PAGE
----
Cycling deaths have returned to London's streets, amidst a spate of deaths nationally. Lorries unsurprisingly are a particular danger and an HGV was involved in the latest death in Croydon on a terrible stretch of road. Instead of discussing these deaths in a ghoulish way, it might be more constructive to engage with ways to make deaths less likely. Meanwhile the case for pedestrianising Oxford Street becomes urgent again following two serious injuries to elderly pedestrians in two days.

America takes faltering steps

This handy summary of the best American cities for cycling is timely, given signs that the tide of US automobility might be starting to turn, with the US Transportation Secretary himself talking about shifting away from car dependence and even suggesting “the end of favoring motorized transportation at the expense of non-motorized.” Even 'Motor City' Detroit is engaging with more sensible ways of moving people around. Unfortunately, however, even slight changes in Seattle have led to allegations of a war on car drivers. It might actually be a simple case of the fact that suburban values won't work in urban areas - suburbs are strange, mysterious places - and also about attitude adjustment.Prioritising other modes of transport for a change isn't a 'war on cars'.

New York is certainly seeing more and more people cycling, thanks to better infrastructure; let's hope future changes aren't blocked by vocal minorities. At least the appropriately-named Amsterdam Avenue is getting a protected lane, and in New York State the city of Buffalo is looking to transform itself with cycling infrastructure.  

The Big Picture

Cycling might even stop us eliminating ourselves from the planet - but even if things don't get quite that serious, we already know that at the very least more cycling just means a better city, solving problems like Car crashes are sadly still the predominant cause of injury-related death for children in New York. These aren't 'accidents', a word which it turns out has a similar origin to 'jaywalking' in transferring responsibility. We also have a tendency to submit to Cycling Stockholm Syndrome, mistakenly accepting that we are the problem; a toxic mix when combined with sexual harassment.  Meanwhile, a lack of alternatives for getting kids to school in Britain means that declining or cancelled bus services have resulted in an extra 100 million car trips every year.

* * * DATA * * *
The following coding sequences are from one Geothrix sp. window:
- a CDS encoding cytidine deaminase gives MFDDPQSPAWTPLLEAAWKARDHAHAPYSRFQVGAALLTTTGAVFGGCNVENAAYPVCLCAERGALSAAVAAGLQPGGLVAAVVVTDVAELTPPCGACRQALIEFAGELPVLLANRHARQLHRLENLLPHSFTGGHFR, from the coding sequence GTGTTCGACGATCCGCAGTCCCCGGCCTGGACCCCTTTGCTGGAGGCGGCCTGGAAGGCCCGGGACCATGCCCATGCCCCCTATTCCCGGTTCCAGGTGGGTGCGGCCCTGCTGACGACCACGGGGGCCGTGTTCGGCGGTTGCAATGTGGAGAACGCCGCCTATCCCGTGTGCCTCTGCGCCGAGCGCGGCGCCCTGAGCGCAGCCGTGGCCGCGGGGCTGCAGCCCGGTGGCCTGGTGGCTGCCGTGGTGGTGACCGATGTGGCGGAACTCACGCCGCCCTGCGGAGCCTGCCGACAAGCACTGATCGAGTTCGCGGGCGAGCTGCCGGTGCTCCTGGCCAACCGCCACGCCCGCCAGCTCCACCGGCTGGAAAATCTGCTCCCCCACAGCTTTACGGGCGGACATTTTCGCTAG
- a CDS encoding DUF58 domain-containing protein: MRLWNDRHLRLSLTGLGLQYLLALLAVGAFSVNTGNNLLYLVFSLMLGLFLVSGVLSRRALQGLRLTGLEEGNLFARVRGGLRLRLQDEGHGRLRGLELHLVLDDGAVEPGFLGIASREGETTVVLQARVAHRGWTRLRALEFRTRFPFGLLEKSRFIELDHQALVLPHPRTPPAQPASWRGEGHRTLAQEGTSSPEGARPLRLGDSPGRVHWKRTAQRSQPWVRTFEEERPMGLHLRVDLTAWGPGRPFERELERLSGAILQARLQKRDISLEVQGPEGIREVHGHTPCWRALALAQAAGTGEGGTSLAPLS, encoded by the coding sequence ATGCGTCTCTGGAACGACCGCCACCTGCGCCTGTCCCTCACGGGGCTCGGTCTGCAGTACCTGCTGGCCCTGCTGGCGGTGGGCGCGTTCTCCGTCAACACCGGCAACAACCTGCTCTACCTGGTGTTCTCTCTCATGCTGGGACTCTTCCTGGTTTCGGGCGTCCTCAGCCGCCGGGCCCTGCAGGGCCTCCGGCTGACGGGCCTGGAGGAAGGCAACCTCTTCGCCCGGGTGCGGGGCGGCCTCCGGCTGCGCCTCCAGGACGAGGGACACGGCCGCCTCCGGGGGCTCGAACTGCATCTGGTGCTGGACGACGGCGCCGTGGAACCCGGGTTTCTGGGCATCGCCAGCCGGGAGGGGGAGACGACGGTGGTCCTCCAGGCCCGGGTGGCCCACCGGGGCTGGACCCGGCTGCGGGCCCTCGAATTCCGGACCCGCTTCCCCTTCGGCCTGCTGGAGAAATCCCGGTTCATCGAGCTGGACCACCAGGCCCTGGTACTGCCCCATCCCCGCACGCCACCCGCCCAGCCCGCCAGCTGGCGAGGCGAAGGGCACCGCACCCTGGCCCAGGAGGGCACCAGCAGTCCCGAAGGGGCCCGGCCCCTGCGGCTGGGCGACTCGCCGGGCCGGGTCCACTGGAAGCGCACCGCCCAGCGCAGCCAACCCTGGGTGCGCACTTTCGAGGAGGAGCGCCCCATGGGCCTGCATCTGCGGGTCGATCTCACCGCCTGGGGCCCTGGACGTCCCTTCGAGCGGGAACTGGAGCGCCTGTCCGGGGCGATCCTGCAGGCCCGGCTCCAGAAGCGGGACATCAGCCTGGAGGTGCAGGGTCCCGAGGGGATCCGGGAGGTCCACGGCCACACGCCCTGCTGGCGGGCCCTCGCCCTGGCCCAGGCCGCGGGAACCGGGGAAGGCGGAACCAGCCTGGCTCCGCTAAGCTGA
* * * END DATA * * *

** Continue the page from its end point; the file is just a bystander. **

Obey the rules

It turns out that - just like in every other study - rumours of cyclist misbehaviour are greatly exaggerated, with only 1 in 8 cyclists jumping lights in a study of Irish junctions. New South Wales evidently isn't getting the message, though, with cycling fines increasing dramatically while (strokes chin) just four have been issued for motoring offences. Cycling on the pavement is often a legal grey area, with rules varying from country to country, and even from street to street, so there is certainly a pragmatic case for allowing it with children in the absence of good alternatives. More generally, there are five things you should really know about cycling with kids.

Just get out there

Sometimes it's just good to get out on a bike, regardless of how daunting the ride (and indeed the weather) might seem. At least if you're near Dumfries, you might even win a prize just for cycling to the shops, instead of driving. It's certainly good to see reporters out on bikes, experiencing problems and issues first hand, although the perils of sharing space with the world's largest aircraft might not be a pressing journalistic assignment. And a reminder for drivers getting out there that speed really is an illusion - you're just arriving at the back of the next queue faster.

Don't get jealous - Derry City Council employees have Elephant Bikes to do daily trips (and they're also available for hire by tourists). Portland, meanwhile, is embracing electric bikes cycles as a way of opening up cycling to new users, and Edinburgh is of course hosting its Festival of Cycling very soon.

Just no - stop it

We'll leave you with some very bad ideas - how about rules of the road for pedestrians? (No. Just no. Definitely no.). Not quite as bad, however, as some passive-aggressive (very aggressive) stickers a van driver thoughtfully decided to add to his vehicle.